To Sir Phillip, With Love (Bridgertons 5) - Page 1

I am not the most patient of individuals. And I have almost no tolerance for stupidity. Which was why I was proud of myself for holding my tongue this afternoon while having tea with the Brougham family.

The Broughams are our neighbors and have been for the past six years, since Mr. Brougham inherited the property from his uncle, also named Mr. Brougham. They have four daughters and one extremely spoiled son. Luckily for me, the son is five years younger than I am, which means I shall not have to entertain notions of marrying him. (Although my sisters, Penelope and Georgiana, nine and ten years my junior, will not be so lucky.) The Brougham daughters are all close in age, beginning two years ahead of me and ending two behind. They are perfectly pleasant, if perhaps a touch too sweet and gentle for my taste. But lately they have been too much to bear.

This is because I, too, have a brother, and he is not five years younger than they are. In fact, he is my twin, which makes him a matrimonial possibility for any of them.

Unsurprisingly, Oliver did not elect to accompany my mother, Penelope, and me to tea.

But here is what happened, and here is why I am pleased with myself for not saying what I wished to say, which was: Surely you must be an idiot.

I was sipping my tea, trying to keep the cup at my lips for as long as possible so as to avoid questions about Oliver, when Mrs. Brougham said, “It must be so very intriguing to be a twin. Tell me, dear Amanda, how is it different than not being one?”

I should hope that I do not have to explain why this question was so asinine. I could hardly tell her what the difference was, as I have spent approximately one hundred percent of my life as a twin and thus have precisely zero experience at not being one.

I must have worn my disdain on my face because my mother shot me one of her legendary warning looks the moment my lips parted to reply. Because I did not wish to embarrass my mother (and not because I felt any need to make Mrs. Brougham feel cleverer than she actually was), I said, “I suppose one always has a companion.”

“But your brother is not here now,” one of the Brougham girls said.

“My father is not always with my mother, and I would imagine that she considers him to be her companion,” I replied.

“A brother is hardly the same as a husband,” Mrs. Brougham trilled.

“One would hope,” I retorted. Truly, this was one of the more ridiculous conversations in which I had taken part. And Penelope looked as if she would have questions when we returned home.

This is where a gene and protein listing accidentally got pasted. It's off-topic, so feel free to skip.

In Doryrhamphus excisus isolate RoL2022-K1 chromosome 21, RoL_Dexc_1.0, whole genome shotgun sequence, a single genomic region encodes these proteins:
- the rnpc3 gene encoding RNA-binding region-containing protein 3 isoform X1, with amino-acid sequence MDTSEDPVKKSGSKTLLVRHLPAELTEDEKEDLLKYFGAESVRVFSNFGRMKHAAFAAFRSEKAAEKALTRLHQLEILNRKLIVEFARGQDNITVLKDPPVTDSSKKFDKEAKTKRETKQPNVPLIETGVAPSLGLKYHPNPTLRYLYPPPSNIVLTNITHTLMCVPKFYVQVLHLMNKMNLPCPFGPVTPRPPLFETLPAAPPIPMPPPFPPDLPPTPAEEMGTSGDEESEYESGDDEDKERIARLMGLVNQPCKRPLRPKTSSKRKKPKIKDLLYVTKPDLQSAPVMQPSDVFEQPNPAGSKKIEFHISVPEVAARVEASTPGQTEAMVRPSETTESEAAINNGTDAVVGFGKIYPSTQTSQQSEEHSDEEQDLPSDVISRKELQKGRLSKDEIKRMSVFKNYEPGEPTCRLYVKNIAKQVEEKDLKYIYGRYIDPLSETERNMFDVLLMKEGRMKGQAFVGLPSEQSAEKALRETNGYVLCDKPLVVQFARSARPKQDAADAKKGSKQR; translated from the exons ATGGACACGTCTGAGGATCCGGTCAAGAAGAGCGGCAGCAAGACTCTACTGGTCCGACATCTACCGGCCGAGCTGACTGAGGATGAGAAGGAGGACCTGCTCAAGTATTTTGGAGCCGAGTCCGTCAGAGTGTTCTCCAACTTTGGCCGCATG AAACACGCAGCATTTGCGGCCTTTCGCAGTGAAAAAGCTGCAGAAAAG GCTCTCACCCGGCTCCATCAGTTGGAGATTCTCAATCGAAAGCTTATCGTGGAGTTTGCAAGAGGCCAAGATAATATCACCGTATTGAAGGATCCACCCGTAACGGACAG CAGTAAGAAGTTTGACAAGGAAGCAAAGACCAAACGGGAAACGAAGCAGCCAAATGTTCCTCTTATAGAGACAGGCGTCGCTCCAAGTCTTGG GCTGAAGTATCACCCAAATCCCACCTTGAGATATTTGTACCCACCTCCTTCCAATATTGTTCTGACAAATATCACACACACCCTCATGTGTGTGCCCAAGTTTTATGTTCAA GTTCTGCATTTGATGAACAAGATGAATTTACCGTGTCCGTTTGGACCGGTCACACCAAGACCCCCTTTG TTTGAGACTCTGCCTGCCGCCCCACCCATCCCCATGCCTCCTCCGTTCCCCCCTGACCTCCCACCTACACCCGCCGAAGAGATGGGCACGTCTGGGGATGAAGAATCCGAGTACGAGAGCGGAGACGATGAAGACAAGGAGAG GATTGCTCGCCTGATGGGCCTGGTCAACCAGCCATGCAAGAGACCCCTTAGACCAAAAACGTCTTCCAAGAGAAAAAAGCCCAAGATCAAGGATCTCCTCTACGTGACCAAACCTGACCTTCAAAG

My mother gave me another look, one that said she knew exactly what sort of questions Penelope would have, and she did not wish to answer them. But as my mother had always said, she valued curiosity in females…

Well, she’d be hoist by her own petard.

I should mention that, petard-hoisings aside, I am convinced that I have the finest mother in England. And unlike being a nontwin, about which I have no knowledge, I do know what it’s like to have a different mother, so I am fully qualified, in my opinion, to make the judgment.

My mother, Eloise Crane, is actually my stepmother, although I only refer to her as such when required to for purposes of clarification. She married my father when Oliver and I were eight years old, and I am quite certain she saved us all. It is difficult to explain what our lives were like before she entered them. I could certainly describe events, but the tone of it all, the feeling in our house…

I don’t really know how to convey it.

My mother—my original mother—killed herself. For most of my life I did not know this. I thought she died of a fever, which I suppose is true. What no one told me was that the fever was brought on because she tried to drown herself in a lake in the dead of winter.

I have no intention of taking my own life, but I must say, this would not be my chosen method.

I know I should feel compassion and sympathy for her. My current mother was a distant cousin of hers and tells me that she was sad her entire life. She tells me that some people are like that, just as others are unnaturally cheerful all the time. But I can’t help but think that if she was going to kill herself, she might as well have done it earlier. Perhaps when I was a toddler. Or better yet, an infant. It certainly would have made my life easier.

I asked my uncle Hugh (who is not really my uncle, but he is married to the stepsister of my current mother’s brother’s wife and he lives quite close and he’s a vicar) if I would be going to hell for such a thought. He said no, that frankly, it made a lot of sense to him.

I do think I prefer his parish to my own.

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